Familial frontotemporal lobar degeneration (f-FTLD) represents a critical group to target for clinical trials in FTLD. F-FTLD accounts for 30 to 50% of all FTLD. Three mutations account for the majority of known mutations that cause f-FTLD. Mutations in the tau gene (MAPT) lead to FTLD-tau pathology, and mutations in the progranulin (GRN) or chromosome 9 open reading frame 72 (C90RF72 ) genes both lead to TDP-43 proteinopathy. Because each mutation is highly predictive of the underlying proteinopathy, clinical trials of new therapies directed at these specific biochemical targets would be guaranteed a homogeneous population if they focused on f-FTLD. In addition, f-FTLD is the only context in which patients affected by FTLD can be identified in the presymptomatic and early symptomatic stages, which are becomign increasingly important in models of treatment for neurodegenerative disease. However, little is known about the natural history of presymptomatic f-FTLD. The proposed study will quantify rates of clinical decline in both symptomatic and presymptomatic f-FTLD and examine rates of brain MR imaging changes in presymptomatic individuals. We will enroll 455 asymptomatic individuals age 30 or older from families with a known FTLD-causative mutation and anticipate that approximately half will be mutation carriers, as well as 455 symptomatic individuals. Clinical assessments including cognitive testing and functional evaluations will be performed at baseline and one year in all participants. In asymtomatic patients, we will obtain T1-MR1 (and additional imaging sequences) at baseline and one year.
The Aims for the project are: 1. To establish the magnitude and variance across subjects of clinical decline over one year in symptomatic (CDR>=0.5) f- FTLD due to known mutations, 2. To examine the relationship between medical comorbidities, lifestyle factors and natural history in f-FTLD, and 3. To establish the magnitude and variance across subjects of changes in imaging and clinical measures in presymptomatic (CDR=0) f-FTLD. Accomplishment of these Aims will provide much needed data for planning clinical trials in f-FTLD.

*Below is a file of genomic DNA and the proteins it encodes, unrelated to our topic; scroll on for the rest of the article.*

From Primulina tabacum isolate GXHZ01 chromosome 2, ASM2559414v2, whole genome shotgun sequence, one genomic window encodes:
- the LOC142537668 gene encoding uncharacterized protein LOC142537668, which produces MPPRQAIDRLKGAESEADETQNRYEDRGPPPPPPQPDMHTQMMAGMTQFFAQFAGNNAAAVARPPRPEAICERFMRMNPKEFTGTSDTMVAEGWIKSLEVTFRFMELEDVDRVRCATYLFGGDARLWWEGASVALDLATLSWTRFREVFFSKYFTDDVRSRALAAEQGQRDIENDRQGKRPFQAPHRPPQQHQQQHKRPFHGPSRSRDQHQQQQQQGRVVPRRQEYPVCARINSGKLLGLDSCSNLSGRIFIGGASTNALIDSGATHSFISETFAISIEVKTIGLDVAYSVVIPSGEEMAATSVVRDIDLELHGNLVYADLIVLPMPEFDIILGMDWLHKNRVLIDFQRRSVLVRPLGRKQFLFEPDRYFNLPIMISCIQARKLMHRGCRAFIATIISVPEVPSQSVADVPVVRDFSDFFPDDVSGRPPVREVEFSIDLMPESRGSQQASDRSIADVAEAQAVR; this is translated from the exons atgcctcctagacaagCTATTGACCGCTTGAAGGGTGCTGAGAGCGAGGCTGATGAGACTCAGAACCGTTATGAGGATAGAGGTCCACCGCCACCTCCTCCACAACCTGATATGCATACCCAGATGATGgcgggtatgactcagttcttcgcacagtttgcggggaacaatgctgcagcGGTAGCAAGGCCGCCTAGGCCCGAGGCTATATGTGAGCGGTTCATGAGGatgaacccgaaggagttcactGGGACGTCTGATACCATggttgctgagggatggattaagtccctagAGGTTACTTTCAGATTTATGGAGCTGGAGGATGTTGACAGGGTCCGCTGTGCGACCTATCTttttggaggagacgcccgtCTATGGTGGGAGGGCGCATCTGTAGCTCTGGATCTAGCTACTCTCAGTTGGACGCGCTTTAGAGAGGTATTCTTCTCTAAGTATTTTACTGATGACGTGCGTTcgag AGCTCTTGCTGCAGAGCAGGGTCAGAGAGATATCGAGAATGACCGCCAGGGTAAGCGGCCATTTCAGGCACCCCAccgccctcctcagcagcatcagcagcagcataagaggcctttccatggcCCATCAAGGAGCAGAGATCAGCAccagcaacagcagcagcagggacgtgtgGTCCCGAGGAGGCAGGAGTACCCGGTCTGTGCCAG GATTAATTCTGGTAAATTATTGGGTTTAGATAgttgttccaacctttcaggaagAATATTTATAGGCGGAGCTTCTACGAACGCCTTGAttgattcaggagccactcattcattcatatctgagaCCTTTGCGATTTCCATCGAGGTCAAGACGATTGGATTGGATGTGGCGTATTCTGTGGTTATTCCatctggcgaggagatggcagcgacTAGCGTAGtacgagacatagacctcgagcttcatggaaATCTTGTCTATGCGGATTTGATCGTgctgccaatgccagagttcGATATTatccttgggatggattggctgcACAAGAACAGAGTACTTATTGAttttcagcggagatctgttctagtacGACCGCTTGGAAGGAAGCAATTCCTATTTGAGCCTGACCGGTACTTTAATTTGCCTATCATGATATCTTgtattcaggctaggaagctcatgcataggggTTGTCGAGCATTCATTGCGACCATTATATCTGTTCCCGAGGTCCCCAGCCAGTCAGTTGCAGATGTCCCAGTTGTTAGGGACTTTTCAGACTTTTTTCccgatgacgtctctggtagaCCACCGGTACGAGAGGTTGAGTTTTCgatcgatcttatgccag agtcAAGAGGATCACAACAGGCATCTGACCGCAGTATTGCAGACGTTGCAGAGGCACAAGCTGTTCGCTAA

Public Health Relevance

A substantial portion of FTLD is caused by specific mutations that have already been identified, allowing researchers to know the biological mechanism leading to brain disease in such patients (familial FTLD, or f-FTLD). F-FTLD patients are a very important group for enrollment in clinical trials. To prepare for these trials, this project will quantify change over one year in f-FTLD using cognitive testing and imaging.

National Institute of Health (NIH)
National Institute of Neurological Disorders and Stroke (NINDS)
Specialized Center--Cooperative Agreements (U54)
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Special Emphasis Panel (ZTR1-CI-8 (01))
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Sutherland, Margaret L
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University of California San Francisco
San Francisco
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